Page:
Duane’s work has turned me into a zealot for the right to remain silent — and when I watched Baldwin blithely sign away his rights, I winced. (His talking to several reporters about the case would be a separate concern.)
I’ve seen that video before, and think you should watch it, even if it’s 45 minutes long. You need to know this!
Do not talk to the cops if you may be involved in an incident that they want to question you about!
*Finally, a little girl in Rhode Island got the Rhode Island Department of Health to do DNA testing on gnawed-on carrots and cookies that she left out for Santa. Clever girl! Here’s the story from the AP:
The Rhode Island Department of Health says it was not able “to definitively confirm or refute the presence of Santa” in a young girl’s home after she requested to have a partially eaten cookie and a couple of gnawed-on carrot sticks tested for DNA to see if Santa Claus is real.
The department tweeted on Monday that “we all agree that something magical may be at play.”
The department said it found no complete matches to anyone in the Combined DNA Index System but said there was a partial match “to a 1947 case centered around 34th Street in New York City,” referring to the movie “Miracle on 34th Street.” It said it would need more DNA samples “from other known Santa encounters to make a definitive match.”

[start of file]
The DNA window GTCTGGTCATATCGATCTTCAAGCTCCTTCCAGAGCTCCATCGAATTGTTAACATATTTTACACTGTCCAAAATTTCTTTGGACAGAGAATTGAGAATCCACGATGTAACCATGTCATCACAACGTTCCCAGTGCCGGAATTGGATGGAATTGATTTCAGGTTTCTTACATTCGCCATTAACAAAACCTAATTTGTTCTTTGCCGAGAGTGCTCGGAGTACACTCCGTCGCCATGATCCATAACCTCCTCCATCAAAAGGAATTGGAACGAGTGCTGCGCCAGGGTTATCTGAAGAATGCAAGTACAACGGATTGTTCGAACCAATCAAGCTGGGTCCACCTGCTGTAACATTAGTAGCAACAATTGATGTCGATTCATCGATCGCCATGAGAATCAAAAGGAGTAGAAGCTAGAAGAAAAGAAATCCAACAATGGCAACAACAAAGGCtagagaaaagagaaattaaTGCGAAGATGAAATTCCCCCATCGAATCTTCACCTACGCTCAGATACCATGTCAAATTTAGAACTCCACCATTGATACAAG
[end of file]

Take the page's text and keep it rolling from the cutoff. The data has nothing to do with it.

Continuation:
The “good news” is that the lab did find the presence of DNA closely matching Rangifer tarandus, known as reindeer, when testing the carrots, the department said.
The girl, a Cumberland resident, had sent the cookie and carrot sticks to the town’s police department to ask if they can be tested for DNA, Chief Matthew Benson said on Friday. Benson forwarded the “evidence” to the state’s Department of Health.
Well, it seems to me that they didn’t do the test at all; after all, it’s taxpayer money and forensic experts’ time involved in this. If they really wanted to see a match, they should have looked at the DNA of the girl’s mother and father! (My sister and I used to leave out cookies for Santa on Christmas Eve, and we always got a thank-you note in the morning in wiggly handwriting that looked suspiciously like my father’s.
Meanwhile in Dobrzyn, Hili is searching for small, warm-blooded creatures:
Hili: I do not have evidence.A: For what?Hili: That there might be something interesting over there.
Hili: Nie mam dowodów.Ja: Na co?Hili: Na to, że tam może być coś interesującego.
From Malcolm: A 4.5-minute video on the use of “transparent aluminum”, a bizarre compound of aluminum, oxygen, and nitrogen that is both see-through and tough. It’s also called “alum”. Sound up:
From Bruce. There must still be some drive-ins around. Going to one was a great treat when I was a kid: